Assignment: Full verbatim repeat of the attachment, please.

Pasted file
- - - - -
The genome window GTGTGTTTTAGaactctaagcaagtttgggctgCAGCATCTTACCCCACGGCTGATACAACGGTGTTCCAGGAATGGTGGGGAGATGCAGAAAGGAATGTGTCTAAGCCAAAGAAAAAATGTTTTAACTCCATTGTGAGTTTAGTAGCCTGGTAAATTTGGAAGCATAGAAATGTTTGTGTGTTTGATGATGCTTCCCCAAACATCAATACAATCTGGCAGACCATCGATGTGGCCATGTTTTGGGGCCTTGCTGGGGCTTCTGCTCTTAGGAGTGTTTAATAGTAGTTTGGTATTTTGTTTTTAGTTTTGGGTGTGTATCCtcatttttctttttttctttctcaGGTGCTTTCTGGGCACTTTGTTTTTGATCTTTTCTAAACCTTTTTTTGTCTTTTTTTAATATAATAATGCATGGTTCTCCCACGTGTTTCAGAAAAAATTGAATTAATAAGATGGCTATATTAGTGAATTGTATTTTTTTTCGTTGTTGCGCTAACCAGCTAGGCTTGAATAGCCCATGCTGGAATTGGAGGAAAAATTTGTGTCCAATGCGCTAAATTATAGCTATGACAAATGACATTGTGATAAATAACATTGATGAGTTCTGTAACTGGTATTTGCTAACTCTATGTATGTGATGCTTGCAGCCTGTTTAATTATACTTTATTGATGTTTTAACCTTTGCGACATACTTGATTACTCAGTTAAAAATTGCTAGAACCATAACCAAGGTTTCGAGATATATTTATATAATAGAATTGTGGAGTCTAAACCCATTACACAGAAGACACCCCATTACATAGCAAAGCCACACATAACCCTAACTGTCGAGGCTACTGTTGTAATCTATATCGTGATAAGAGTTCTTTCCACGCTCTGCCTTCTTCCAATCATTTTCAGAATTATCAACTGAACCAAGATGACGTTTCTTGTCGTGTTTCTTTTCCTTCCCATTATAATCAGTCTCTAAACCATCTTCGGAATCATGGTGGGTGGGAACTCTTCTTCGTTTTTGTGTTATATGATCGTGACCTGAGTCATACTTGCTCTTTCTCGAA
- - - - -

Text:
The genome window GTGTGTTTTAGaactctaagcaagtttgggctgCAGCATCTTACCCCACGGCTGATACAACGGTGTTCCAGGAATGGTGGGGAGATGCAGAAAGGAATGTGTCTAAGCCAAAGAAAAAATGTTTTAACTCCATTGTGAGTTTAGTAGCCTGGTAAATTTGGAAGCATAGAAATGTTTGTGTGTTTGATGATGCTTCCCCAAACATCAATACAATCTGGCAGACCATCGATGTGGCCATGTTTTGGGGCCTTGCTGGGGCTTCTGCTCTTAGGAGTGTTTAATAGTAGTTTGGTATTTTGTTTTTAGTTTTGGGTGTGTATCCtcatttttctttttttctttctcaGGTGCTTTCTGGGCACTTTGTTTTTGATCTTTTCTAAACCTTTTTTTGTCTTTTTTTAATATAATAATGCATGGTTCTCCCACGTGTTTCAGAAAAAATTGAATTAATAAGATGGCTATATTAGTGAATTGTATTTTTTTTCGTTGTTGCGCTAACCAGCTAGGCTTGAATAGCCCATGCTGGAATTGGAGGAAAAATTTGTGTCCAATGCGCTAAATTATAGCTATGACAAATGACATTGTGATAAATAACATTGATGAGTTCTGTAACTGGTATTTGCTAACTCTATGTATGTGATGCTTGCAGCCTGTTTAATTATACTTTATTGATGTTTTAACCTTTGCGACATACTTGATTACTCAGTTAAAAATTGCTAGAACCATAACCAAGGTTTCGAGATATATTTATATAATAGAATTGTGGAGTCTAAACCCATTACACAGAAGACACCCCATTACATAGCAAAGCCACACATAACCCTAACTGTCGAGGCTACTGTTGTAATCTATATCGTGATAAGAGTTCTTTCCACGCTCTGCCTTCTTCCAATCATTTTCAGAATTATCAACTGAACCAAGATGACGTTTCTTGTCGTGTTTCTTTTCCTTCCCATTATAATCAGTCTCTAAACCATCTTCGGAATCATGGTGGGTGGGAACTCTTCTTCGTTTTTGTGTTATATGATCGTGACCTGAGTCATACTTGCTCTTTCTCGAA